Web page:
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Is vegetation cover in key behaviour settings important for early childhood socioemotional function? A preregistered, cross-sectional study

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Author

Mygind, Laerke ; Elsborg, Peter ; Schipperijn, Jasper ; Boruff, Bryan ; Lum, Jarrad A G ; Bølling, Mads ; Flensborg-Madsen, Trine ; Bentsen, Peter ; Enticott, Peter G ; Christian, Hayley. / Is vegetation cover in key behaviour settings important for early childhood socioemotional function? A preregistered, cross-sectional study. In: Developmental science. 2022 ; Vol. 25, No. 3. pp. e13200.

Bibtex

@article{53cc8f24ca024f32a52315cba7a4da77,
title = "Is vegetation cover in key behaviour settings important for early childhood socioemotional function?: A preregistered, cross-sectional study",
abstract = "The environmental influences on early childhood development are understudied. The association between vegetation cover (i.e., trees, shrubs, grassed areas) in four key behaviour settings and socioemotional functioning was investigated in 1196 young children (2-5 years). Emotional difficulties were inversely associated with vegetation cover in the home yard (OR: 0.81 [0.69-0.96]) and neighbourhood (OR: 0.79 [0.67-0.94]), but not in early childhood education and care (ECEC) centre outdoor areas or the ECEC neighbourhood. The higher odds of emotional difficulties associated with lower levels of maternal education was reduced with higher percentages of home yard vegetation cover. There was no evidence of mediation of the relationship between emotional difficulties and vegetation cover by time spent playing outside the home, day or nighttime sleep duration, or physical activity. We found no associations between vegetation cover and conduct, hyperactivity and inattention, peer difficulties, or prosocial behaviours. A video abstract of this article can be viewed at https://www.youtube.com/watch?v=J3HeEiIjVZc.",
keywords = "daycare, kindergarten, nature, outdoor play, socioecology, wellbeing",
author = "Laerke Mygind and Peter Elsborg and Jasper Schipperijn and Bryan Boruff and Lum, {Jarrad A G} and Mads B{\o}lling and Trine Flensborg-Madsen and Peter Bentsen and Enticott, {Peter G} and Hayley Christian",
note = "This article is protected by copyright. All rights reserved.",
year = "2022",
month = may,
doi = "10.1111/desc.13200",
language = "English",
volume = "25",
pages = "e13200",
journal = "Developmental science",
issn = "1363-755X",
publisher = "Wiley-Blackwell Publishing Ltd",
number = "3",

}

RIS

TY - JOUR

T1 - Is vegetation cover in key behaviour settings important for early childhood socioemotional function?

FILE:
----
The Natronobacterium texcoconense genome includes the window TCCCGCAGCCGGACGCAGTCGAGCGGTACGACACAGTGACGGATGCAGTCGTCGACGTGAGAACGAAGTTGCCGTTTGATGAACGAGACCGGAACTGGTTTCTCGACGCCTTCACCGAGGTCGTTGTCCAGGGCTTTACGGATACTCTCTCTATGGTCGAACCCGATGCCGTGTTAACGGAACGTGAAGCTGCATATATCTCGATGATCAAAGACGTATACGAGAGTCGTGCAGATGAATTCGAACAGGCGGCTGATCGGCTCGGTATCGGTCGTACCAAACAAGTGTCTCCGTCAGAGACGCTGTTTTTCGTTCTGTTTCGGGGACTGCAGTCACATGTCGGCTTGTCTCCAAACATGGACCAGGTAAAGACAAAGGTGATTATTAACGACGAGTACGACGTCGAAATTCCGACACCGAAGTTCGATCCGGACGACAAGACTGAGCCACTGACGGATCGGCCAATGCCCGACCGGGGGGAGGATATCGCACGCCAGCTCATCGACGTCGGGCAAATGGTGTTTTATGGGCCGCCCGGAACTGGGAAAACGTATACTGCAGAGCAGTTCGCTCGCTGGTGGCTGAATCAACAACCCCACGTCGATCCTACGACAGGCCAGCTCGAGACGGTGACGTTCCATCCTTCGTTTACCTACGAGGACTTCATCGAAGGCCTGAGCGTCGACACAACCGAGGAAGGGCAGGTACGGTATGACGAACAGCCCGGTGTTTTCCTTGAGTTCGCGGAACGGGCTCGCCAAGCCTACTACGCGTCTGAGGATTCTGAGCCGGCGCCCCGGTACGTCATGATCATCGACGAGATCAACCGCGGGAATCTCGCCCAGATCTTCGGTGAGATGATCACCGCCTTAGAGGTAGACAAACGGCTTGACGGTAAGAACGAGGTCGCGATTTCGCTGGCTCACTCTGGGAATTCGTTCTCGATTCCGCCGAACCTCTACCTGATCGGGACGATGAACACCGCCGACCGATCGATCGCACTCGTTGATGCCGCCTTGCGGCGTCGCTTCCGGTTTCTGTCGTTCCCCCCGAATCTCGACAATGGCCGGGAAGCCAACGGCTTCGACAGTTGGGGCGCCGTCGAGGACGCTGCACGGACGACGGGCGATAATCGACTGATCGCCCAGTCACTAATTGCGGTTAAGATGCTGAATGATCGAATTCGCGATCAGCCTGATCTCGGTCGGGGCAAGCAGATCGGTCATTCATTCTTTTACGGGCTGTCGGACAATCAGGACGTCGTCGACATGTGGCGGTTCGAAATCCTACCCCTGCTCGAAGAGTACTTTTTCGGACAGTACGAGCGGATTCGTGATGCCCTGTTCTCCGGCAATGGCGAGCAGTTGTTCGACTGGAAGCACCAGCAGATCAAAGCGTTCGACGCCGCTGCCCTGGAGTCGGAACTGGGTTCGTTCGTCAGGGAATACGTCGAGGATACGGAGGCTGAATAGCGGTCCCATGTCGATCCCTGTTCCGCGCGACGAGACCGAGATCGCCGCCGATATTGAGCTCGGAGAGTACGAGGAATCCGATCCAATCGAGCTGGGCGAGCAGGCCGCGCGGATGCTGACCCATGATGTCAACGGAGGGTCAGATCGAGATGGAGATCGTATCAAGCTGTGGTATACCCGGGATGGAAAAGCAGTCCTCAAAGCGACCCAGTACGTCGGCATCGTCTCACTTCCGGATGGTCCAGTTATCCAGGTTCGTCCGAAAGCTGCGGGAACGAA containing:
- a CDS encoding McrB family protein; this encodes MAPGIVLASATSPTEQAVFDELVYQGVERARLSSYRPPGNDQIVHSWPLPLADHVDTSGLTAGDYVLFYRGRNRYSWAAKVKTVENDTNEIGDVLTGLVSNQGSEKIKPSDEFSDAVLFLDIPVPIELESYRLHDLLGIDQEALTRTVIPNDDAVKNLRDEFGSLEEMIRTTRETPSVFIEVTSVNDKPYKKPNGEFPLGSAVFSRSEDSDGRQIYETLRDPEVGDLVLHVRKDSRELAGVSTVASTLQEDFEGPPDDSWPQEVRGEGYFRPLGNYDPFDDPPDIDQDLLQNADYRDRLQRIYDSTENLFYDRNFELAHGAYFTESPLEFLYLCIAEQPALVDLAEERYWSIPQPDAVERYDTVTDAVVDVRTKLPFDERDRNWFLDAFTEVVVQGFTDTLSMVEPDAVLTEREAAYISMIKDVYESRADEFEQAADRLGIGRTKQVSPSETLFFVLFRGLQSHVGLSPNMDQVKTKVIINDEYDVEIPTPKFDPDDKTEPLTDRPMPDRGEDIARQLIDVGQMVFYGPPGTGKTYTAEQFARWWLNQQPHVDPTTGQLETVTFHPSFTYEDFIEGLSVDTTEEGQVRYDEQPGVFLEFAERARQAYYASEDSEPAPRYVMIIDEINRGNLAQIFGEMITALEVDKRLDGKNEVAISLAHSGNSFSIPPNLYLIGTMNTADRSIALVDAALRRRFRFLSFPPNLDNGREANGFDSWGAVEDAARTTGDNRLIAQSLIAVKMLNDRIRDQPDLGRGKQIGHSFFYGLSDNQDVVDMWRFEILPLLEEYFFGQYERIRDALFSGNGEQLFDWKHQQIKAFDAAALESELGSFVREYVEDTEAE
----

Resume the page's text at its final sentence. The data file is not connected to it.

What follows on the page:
T2 - A preregistered, cross-sectional study

AU - Mygind, Laerke

AU - Elsborg, Peter

AU - Schipperijn, Jasper

AU - Boruff, Bryan

AU - Lum, Jarrad A G

AU - Bølling, Mads

AU - Flensborg-Madsen, Trine

AU - Bentsen, Peter

AU - Enticott, Peter G

AU - Christian, Hayley

N1 - This article is protected by copyright. All rights reserved.

PY - 2022/5

Y1 - 2022/5

N2 - The environmental influences on early childhood development are understudied. The association between vegetation cover (i.e., trees, shrubs, grassed areas) in four key behaviour settings and socioemotional functioning was investigated in 1196 young children (2-5 years). Emotional difficulties were inversely associated with vegetation cover in the home yard (OR: 0.81 [0.69-0.96]) and neighbourhood (OR: 0.79 [0.67-0.94]), but not in early childhood education and care (ECEC) centre outdoor areas or the ECEC neighbourhood. The higher odds of emotional difficulties associated with lower levels of maternal education was reduced with higher percentages of home yard vegetation cover. There was no evidence of mediation of the relationship between emotional difficulties and vegetation cover by time spent playing outside the home, day or nighttime sleep duration, or physical activity. We found no associations between vegetation cover and conduct, hyperactivity and inattention, peer difficulties, or prosocial behaviours. A video abstract of this article can be viewed at https://www.youtube.com/watch?v=J3HeEiIjVZc.

AB - The environmental influences on early childhood development are understudied. The association between vegetation cover (i.e., trees, shrubs, grassed areas) in four key behaviour settings and socioemotional functioning was investigated in 1196 young children (2-5 years). Emotional difficulties were inversely associated with vegetation cover in the home yard (OR: 0.81 [0.69-0.96]) and neighbourhood (OR: 0.79 [0.67-0.94]), but not in early childhood education and care (ECEC) centre outdoor areas or the ECEC neighbourhood. The higher odds of emotional difficulties associated with lower levels of maternal education was reduced with higher percentages of home yard vegetation cover. There was no evidence of mediation of the relationship between emotional difficulties and vegetation cover by time spent playing outside the home, day or nighttime sleep duration, or physical activity. We found no associations between vegetation cover and conduct, hyperactivity and inattention, peer difficulties, or prosocial behaviours. A video abstract of this article can be viewed at https://www.youtube.com/watch?v=J3HeEiIjVZc.

KW - daycare

KW - kindergarten

KW - nature

KW - outdoor play

KW - socioecology

KW - wellbeing

UR - http://www.scopus.com/inward/record.url?scp=85121389206&partnerID=8YFLogxK

U2 - 10.1111/desc.13200

DO - 10.1111/desc.13200

M3 - Journal article

C2 - 34841627

VL - 25

SP - e13200

JO - Developmental science

JF - Developmental science

SN - 1363-755X

IS - 3

M1 - e13200

ER -

ID: 69541460